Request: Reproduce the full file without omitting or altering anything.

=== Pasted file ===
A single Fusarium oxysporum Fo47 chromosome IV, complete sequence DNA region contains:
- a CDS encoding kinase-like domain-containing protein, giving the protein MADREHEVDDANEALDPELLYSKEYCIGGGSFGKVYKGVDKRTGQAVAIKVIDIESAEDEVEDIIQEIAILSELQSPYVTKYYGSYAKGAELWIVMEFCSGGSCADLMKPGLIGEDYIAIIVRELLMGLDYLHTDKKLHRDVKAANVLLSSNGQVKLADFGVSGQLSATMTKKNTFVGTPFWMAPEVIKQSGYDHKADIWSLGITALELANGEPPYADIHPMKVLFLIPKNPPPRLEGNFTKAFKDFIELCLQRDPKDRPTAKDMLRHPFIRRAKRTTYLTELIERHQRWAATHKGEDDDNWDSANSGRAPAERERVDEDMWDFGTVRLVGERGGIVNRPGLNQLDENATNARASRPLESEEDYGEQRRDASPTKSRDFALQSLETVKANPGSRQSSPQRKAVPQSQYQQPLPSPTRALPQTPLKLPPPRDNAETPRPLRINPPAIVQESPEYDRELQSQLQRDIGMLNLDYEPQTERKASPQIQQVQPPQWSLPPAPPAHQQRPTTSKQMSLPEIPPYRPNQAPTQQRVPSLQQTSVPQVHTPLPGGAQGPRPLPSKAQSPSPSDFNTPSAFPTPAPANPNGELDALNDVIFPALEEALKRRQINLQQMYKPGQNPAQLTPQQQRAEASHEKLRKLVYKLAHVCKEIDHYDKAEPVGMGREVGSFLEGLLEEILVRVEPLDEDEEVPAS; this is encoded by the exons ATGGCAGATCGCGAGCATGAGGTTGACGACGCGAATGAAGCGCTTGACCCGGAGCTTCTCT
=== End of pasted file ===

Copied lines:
A single Fusarium oxysporum Fo47 chromosome IV, complete sequence DNA region contains:
- a CDS encoding kinase-like domain-containing protein, giving the protein MADREHEVDDANEALDPELLYSKEYCIGGGSFGKVYKGVDKRTGQAVAIKVIDIESAEDEVEDIIQEIAILSELQSPYVTKYYGSYAKGAELWIVMEFCSGGSCADLMKPGLIGEDYIAIIVRELLMGLDYLHTDKKLHRDVKAANVLLSSNGQVKLADFGVSGQLSATMTKKNTFVGTPFWMAPEVIKQSGYDHKADIWSLGITALELANGEPPYADIHPMKVLFLIPKNPPPRLEGNFTKAFKDFIELCLQRDPKDRPTAKDMLRHPFIRRAKRTTYLTELIERHQRWAATHKGEDDDNWDSANSGRAPAERERVDEDMWDFGTVRLVGERGGIVNRPGLNQLDENATNARASRPLESEEDYGEQRRDASPTKSRDFALQSLETVKANPGSRQSSPQRKAVPQSQYQQPLPSPTRALPQTPLKLPPPRDNAETPRPLRINPPAIVQESPEYDRELQSQLQRDIGMLNLDYEPQTERKASPQIQQVQPPQWSLPPAPPAHQQRPTTSKQMSLPEIPPYRPNQAPTQQRVPSLQQTSVPQVHTPLPGGAQGPRPLPSKAQSPSPSDFNTPSAFPTPAPANPNGELDALNDVIFPALEEALKRRQINLQQMYKPGQNPAQLTPQQQRAEASHEKLRKLVYKLAHVCKEIDHYDKAEPVGMGREVGSFLEGLLEEILVRVEPLDEDEEVPAS; this is encoded by the exons ATGGCAGATCGCGAGCATGAGGTTGACGACGCGAATGAAGCGCTTGACCCGGAGCTTCTCT